Handel's "Messiah." yea
The Choral Union, founded wil
in 1879, was originally the out- pre
growth of a "Messiah Club" sys
made up of singers from sev- I
eral local churches. The group on
now numbers about 300 singers, Soc
including both townspeople and PO
students. ula
Any student may audition for S
membership in Choral Union. A tw
majority of Choral Union mem-
bers are non-music majors. , Un
In addition to its "Messiah" the
concerts, the Choral Union has ch
since 1894 participated in the kn
By HENRY GRIX of
You come to college to sing stu
college songs, he says. h:
hal
Speaking at freshman orien- clu
tation after a slough of solemn ma
academics, Dr. Philip A. Duey, eve
director of the men's glee clul ,
makes his point. las
But when Duey and the Uni- is;
versity Men's glee Club get toL He,
gether to sing college songs, for
they usually end up carting Un
away honors and applause.
The 109-year-old club, open are
to any student who successfully clu
auditions, has gained wide re- 80
nown during its national and yes
international tours. In 1959, clu
the glee club was the first act
American male choir to attain ing
first place in the International Stu
Eisteddfod (music festival) in, 1
Llangollen, Wales.' per
Traveling around this coun- ars
, try and the world are the re- th
wards for the immense amount alo

nual May Festivals. This
ar, as last, the May Festival
1 be held in April due to the
essures of the trimester
tem.
n addition to concerts put
by the University Musical
ciety, a student has the op-
rtunity to attend several reg-
rly scheduled events of the
hool of Music. Among those
rforming each year are the
o student orchestras, the
iversity Philharmonia and,
University Symphony Or-
estra, and the world-re-
owned Stanley Quartet.
wautl
intense work the glee club
dents put in.
Amazingly enough, less than
lf of the students in the glee
b are music students, and
ny glee club members don't
e read music before joining.
)uey, who is spending his
t year as director of the club,
a skillful, exacting teacher.
gained fame as a radio per-
imer before coming to the
.iversity to direct the club,
But Duey's practice sessions
so time consuming that the
.b usually thins from about
to 65 members during the
ar. "Very few students in the
ib have any other outside
tivity that is very demand-
g," says the group's advisor,
uart G. Abbey.
Nevertheless, eight glee club
rformers, known as the Fri-
s, can't stop singing and have
eir own unit which performs
ong with the regular concerts.

L.
,t
Ik

t~o

silg

If there is one thing in Ann
Arbor which can be considered
unpredictable, that must be the
state of amateur and profes-
sional theater productions. To
be sure, the vast variance in
quality and interest of one per-
formance compared to the next
is often as great as the number,
of productions taking place.
Professional theater in Aln
Arbor isgenerally restricted to
plays brought here by the Uni-
versity's Professional Theater
Program (PTP), under the di-
rection of Robert Schnitzer and
Marcella Cisney. The PTP gen-
erally hosts at least two, and
sometimes three, different se-
ries'of professional productions
each year.
Generally foremost among
PTP productions are those
staged by the Association of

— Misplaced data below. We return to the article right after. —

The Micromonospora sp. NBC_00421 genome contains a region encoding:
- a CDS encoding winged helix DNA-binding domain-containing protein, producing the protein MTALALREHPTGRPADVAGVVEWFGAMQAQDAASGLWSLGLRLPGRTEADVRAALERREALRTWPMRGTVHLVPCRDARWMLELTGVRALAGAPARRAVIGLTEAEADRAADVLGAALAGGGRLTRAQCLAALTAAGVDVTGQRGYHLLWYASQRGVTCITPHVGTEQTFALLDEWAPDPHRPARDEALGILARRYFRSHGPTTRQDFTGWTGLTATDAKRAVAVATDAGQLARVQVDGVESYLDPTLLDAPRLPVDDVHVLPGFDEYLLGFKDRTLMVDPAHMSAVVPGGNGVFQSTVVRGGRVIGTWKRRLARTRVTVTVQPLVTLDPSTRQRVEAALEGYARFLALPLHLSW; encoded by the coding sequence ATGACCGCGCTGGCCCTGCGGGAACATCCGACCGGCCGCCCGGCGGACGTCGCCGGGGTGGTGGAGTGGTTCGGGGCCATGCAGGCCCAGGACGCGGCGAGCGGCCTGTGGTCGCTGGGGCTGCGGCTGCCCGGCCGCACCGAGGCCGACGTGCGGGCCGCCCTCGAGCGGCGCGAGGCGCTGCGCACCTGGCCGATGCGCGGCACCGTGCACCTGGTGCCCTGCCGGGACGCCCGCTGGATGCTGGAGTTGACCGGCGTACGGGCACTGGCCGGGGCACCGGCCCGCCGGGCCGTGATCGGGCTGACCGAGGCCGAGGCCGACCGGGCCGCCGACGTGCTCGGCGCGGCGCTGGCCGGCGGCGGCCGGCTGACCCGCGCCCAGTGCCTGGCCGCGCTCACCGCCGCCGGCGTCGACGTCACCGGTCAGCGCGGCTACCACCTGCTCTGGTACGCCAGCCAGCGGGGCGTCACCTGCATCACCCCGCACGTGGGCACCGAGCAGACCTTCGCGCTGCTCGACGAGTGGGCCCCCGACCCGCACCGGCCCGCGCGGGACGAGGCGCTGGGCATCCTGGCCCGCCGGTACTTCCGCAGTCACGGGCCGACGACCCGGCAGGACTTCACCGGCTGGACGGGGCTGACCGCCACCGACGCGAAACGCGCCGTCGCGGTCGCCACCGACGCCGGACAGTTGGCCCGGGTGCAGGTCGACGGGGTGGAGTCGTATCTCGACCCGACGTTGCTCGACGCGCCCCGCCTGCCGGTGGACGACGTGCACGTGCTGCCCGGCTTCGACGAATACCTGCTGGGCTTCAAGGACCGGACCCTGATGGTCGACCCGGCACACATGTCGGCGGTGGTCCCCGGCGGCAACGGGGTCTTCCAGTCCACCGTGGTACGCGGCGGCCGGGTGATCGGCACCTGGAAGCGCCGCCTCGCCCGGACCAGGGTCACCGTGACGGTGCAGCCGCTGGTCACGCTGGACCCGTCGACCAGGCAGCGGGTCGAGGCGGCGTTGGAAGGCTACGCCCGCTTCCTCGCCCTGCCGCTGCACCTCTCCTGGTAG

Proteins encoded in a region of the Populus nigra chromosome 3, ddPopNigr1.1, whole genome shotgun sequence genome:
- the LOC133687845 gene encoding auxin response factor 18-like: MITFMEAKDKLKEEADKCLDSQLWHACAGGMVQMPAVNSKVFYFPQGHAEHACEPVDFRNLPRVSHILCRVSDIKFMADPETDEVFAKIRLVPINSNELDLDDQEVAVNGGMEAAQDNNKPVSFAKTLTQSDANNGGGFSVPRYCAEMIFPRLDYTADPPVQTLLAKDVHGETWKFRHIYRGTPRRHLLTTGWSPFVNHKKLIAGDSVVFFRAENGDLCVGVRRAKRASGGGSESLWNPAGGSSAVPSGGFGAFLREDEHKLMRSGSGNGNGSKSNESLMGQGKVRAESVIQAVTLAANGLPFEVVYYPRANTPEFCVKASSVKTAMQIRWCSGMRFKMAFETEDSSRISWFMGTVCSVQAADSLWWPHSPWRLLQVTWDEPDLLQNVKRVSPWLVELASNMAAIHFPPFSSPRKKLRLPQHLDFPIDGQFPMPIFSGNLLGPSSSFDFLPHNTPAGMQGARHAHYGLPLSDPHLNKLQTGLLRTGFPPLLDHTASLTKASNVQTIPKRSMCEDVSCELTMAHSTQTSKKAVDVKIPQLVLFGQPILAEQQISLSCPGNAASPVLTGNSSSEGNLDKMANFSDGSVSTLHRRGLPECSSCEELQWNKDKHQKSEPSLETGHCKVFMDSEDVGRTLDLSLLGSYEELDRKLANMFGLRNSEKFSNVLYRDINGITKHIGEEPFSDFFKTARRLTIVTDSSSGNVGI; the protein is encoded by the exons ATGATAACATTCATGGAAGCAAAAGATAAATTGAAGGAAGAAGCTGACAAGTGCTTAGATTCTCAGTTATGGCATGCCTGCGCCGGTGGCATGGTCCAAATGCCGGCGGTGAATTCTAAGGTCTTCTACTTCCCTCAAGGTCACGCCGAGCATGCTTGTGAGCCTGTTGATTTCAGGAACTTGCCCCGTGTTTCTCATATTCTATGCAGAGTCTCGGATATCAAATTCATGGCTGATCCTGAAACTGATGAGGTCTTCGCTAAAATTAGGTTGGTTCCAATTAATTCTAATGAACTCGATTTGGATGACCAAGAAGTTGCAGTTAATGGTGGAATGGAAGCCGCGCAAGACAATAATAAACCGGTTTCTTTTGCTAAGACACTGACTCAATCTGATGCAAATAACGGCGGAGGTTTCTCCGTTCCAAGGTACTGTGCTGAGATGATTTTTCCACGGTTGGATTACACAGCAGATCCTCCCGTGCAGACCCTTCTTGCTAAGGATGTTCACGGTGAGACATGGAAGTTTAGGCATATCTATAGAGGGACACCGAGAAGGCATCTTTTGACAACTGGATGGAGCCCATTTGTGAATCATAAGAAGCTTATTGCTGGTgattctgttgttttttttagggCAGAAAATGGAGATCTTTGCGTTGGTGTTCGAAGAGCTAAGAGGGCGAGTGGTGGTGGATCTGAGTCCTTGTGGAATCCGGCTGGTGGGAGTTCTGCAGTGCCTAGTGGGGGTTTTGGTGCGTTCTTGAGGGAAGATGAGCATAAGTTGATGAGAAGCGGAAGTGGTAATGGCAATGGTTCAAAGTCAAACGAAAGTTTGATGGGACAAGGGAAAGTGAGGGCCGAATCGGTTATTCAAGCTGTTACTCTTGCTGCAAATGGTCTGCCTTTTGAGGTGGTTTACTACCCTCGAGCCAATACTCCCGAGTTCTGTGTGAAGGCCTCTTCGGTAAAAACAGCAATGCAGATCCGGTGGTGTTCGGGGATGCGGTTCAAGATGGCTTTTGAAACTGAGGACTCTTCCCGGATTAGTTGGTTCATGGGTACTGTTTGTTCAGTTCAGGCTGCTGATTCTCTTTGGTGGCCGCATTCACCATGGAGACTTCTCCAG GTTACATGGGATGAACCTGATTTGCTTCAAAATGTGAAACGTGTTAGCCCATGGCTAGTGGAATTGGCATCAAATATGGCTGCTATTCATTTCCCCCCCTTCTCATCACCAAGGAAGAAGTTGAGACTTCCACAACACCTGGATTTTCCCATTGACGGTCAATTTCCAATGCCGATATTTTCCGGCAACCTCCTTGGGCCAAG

Producing Artists (APA). Call-
ed by many New York theater'
critics the best repertory com-
pany in that city, the APA
opens each season with a two-
month stay in Ann Arbor as a
resident repertory company,
before goingto New York's
Phoenix theater,
The APA presents their plays
in LydiahMendelssohn Theater,
Inside the Michigan League.
Generally, the schedule con-
sists of three programs pre-
sented in revolving repertory.
This season's plays are "Ham-
let," Moliere's "Misanthrope,"
and Sean O'Casey's "Cock-a-
Doodle-Dandy."
APA performances'in the
past which received particular
acclaim were a revival of Kauf-
man and Hart's "You Can't
Take It with You" and Piran-
dello's "Righ You Are."'
The PTP also sponsors, dur-
ing the winter semester, the
Play of the Month series, in
which current or recent Broad-
way shows are presented by

r~tIng'
national touring companie
Some of the recent productions
have been "On a Clear Day
You Can See Forever," "Ma-4
rat/Sade,' and "The Subject
Was Roses'" These plays are
staged in Hill Aud.-not really
suited for theater and a less-
than-desireable location for
the Play of the Month produc-
tions. The plays are usually
presented for a two-day run.
Amateur theater in Ann Ar-
bor also centers around Uni-
versity programs. The Speech
Dept. - sponsored University
Players is the major resident
company, and its student-cast
productions very widely -in
quality and appeal.
Generally, however, their
productions are a bit behind
current developments in Amer-
ican theater, and over the past
years they have ignored the
bulk of the "major" new play-
wrights. They also produce one
student-written play each sea- A
son, and present their pro-
grams in eitherl Mendelssohn
Theater or Trueblood Aud. in-
side the Frieze Bldg.
The final "regular" company
in Ann Arbor is the Ann Arbor
Civic Theatre, a local group
manned by residents of the city. iq
Their'productions are not gen-
erally high quality, but they do
present a stage for tamateurs
in the area wishing to try their
talents on the stage.
The University Gilbert and
Sullivan Society may not fit
into the strict classification of *
"theatre," but they deserve
.mention as probably the best of
the University's own dramatic
groups. All students, those who
perfom in the G&S productions
can generally be counted for
top-notch entertainment. Last
year they presented "Princess t
Ida," and this summer's pro-
duction was the Broadway
musical, Loinel Barts "Oliver."

Glee Club/quality through hard' work

e
r
__.

-I